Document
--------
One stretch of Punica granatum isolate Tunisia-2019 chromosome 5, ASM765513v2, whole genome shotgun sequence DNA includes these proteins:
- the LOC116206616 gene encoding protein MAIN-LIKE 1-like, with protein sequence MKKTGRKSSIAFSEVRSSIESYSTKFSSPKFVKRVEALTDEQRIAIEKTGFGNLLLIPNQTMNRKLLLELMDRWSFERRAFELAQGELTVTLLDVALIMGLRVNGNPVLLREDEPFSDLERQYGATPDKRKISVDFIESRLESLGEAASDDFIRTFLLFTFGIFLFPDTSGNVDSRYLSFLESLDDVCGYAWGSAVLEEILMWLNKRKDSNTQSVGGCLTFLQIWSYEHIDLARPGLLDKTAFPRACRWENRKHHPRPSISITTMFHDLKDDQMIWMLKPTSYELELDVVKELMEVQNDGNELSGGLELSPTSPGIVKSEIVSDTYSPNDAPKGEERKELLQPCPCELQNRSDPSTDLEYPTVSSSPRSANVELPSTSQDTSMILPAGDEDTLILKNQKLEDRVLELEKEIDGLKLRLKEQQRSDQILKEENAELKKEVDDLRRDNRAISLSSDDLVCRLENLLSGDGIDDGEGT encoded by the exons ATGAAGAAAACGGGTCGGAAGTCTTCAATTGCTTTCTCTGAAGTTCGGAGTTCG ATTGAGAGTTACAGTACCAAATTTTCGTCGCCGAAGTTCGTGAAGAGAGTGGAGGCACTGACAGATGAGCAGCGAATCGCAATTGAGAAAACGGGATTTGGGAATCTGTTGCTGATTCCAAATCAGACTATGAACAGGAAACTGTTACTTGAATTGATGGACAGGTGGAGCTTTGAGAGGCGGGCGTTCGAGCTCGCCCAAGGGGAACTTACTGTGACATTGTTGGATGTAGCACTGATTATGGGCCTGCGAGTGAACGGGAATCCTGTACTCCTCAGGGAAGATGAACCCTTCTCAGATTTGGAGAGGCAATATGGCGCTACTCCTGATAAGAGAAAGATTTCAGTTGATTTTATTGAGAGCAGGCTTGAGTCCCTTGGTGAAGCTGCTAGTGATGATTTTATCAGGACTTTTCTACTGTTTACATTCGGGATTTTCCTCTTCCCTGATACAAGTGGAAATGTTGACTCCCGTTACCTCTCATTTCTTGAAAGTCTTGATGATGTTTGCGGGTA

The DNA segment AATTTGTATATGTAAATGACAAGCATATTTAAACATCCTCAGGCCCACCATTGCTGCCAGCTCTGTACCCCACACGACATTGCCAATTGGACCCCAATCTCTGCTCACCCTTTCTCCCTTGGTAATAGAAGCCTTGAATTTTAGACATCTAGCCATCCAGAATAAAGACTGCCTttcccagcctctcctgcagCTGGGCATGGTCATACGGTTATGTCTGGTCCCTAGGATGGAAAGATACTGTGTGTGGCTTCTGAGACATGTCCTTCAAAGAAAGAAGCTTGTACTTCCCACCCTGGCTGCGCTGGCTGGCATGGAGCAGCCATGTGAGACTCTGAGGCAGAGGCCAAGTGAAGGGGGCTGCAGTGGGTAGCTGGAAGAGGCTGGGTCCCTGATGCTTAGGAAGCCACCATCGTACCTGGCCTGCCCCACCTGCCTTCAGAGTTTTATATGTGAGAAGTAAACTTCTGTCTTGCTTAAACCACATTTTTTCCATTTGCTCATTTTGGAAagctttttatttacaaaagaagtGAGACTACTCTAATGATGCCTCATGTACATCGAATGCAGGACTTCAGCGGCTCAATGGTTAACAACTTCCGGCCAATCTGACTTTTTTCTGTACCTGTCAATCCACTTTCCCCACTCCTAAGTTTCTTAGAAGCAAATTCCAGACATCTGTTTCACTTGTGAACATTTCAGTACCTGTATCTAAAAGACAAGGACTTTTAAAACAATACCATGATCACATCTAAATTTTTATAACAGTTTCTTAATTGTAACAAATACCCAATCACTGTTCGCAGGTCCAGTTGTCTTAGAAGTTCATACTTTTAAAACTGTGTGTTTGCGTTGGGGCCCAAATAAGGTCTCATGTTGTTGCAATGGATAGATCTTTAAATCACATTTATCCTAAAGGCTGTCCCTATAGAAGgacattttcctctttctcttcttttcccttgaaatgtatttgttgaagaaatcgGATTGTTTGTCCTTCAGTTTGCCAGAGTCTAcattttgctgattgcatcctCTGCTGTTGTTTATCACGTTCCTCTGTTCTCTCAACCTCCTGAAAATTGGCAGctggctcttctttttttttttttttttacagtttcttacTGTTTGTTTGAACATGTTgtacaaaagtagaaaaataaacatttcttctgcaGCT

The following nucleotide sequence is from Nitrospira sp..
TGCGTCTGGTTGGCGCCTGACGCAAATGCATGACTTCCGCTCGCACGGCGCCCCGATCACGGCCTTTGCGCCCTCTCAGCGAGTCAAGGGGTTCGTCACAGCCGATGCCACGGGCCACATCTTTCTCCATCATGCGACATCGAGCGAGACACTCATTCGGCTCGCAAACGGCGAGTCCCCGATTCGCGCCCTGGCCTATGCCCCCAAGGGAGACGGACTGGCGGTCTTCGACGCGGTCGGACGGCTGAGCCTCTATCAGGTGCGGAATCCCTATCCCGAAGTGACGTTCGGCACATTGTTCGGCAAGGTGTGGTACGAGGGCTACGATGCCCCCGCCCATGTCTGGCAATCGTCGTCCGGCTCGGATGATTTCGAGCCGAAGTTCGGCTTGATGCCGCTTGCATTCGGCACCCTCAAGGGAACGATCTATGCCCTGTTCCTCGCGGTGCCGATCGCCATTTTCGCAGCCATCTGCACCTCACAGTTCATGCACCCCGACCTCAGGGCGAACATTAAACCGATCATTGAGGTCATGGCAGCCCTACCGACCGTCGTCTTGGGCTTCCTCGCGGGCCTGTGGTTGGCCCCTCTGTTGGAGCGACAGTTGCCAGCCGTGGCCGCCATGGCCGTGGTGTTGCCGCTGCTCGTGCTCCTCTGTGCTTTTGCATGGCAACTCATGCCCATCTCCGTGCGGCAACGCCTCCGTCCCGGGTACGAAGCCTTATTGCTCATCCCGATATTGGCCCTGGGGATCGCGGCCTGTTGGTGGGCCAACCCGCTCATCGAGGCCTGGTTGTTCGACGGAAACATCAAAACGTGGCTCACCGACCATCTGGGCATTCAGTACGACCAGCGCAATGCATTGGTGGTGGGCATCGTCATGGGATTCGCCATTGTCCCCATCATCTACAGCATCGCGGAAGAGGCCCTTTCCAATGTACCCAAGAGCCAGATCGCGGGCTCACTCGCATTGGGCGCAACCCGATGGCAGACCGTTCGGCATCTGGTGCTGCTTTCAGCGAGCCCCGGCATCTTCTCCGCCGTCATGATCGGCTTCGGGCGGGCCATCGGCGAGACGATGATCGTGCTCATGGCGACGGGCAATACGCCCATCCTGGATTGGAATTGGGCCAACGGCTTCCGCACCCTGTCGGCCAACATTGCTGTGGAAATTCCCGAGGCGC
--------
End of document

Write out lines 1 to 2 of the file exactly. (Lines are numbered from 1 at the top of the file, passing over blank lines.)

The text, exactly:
One stretch of Punica granatum isolate Tunisia-2019 chromosome 5, ASM765513v2, whole genome shotgun sequence DNA includes these proteins:
- the LOC116206616 gene encoding protein MAIN-LIKE 1-like, with protein sequence MKKTGRKSSIAFSEVRSSIESYSTKFSSPKFVKRVEALTDEQRIAIEKTGFGNLLLIPNQTMNRKLLLELMDRWSFERRAFELAQGELTVTLLDVALIMGLRVNGNPVLLREDEPFSDLERQYGATPDKRKISVDFIESRLESLGEAASDDFIRTFLLFTFGIFLFPDTSGNVDSRYLSFLESLDDVCGYAWGSAVLEEILMWLNKRKDSNTQSVGGCLTFLQIWSYEHIDLARPGLLDKTAFPRACRWENRKHHPRPSISITTMFHDLKDDQMIWMLKPTSYELELDVVKELMEVQNDGNELSGGLELSPTSPGIVKSEIVSDTYSPNDAPKGEERKELLQPCPCELQNRSDPSTDLEYPTVSSSPRSANVELPSTSQDTSMILPAGDEDTLILKNQKLEDRVLELEKEIDGLKLRLKEQQRSDQILKEENAELKKEVDDLRRDNRAISLSSDDLVCRLENLLSGDGIDDGEGT encoded by the exons ATGAAGAAAACGGGTCGGAAGTCTTCAATTGCTTTCTCTGAAGTTCGGAGTTCG ATTGAGAGTTACAGTACCAAATTTTCGTCGCCGAAGTTCGTGAAGAGAGTGGAGGCACTGACAGATGAGCAGCGAATCGCAATTGAGAAAACGGGATTTGGGAATCTGTTGCTGATTCCAAATCAGACTATGAACAGGAAACTGTTACTTGAATTGATGGACAGGTGGAGCTTTGAGAGGCGGGCGTTCGAGCTCGCCCAAGGGGAACTTACTGTGACATTGTTGGATGTAGCACTGATTATGGGCCTGCGAGTGAACGGGAATCCTGTACTCCTCAGGGAAGATGAACCCTTCTCAGATTTGGAGAGGCAATATGGCGCTACTCCTGATAAGAGAAAGATTTCAGTTGATTTTATTGAGAGCAGGCTTGAGTCCCTTGGTGAAGCTGCTAGTGATGATTTTATCAGGACTTTTCTACTGTTTACATTCGGGATTTTCCTCTTCCCTGATACAAGTGGAAATGTTGACTCCCGTTACCTCTCATTTCTTGAAAGTCTTGATGATGTTTGCGGGTA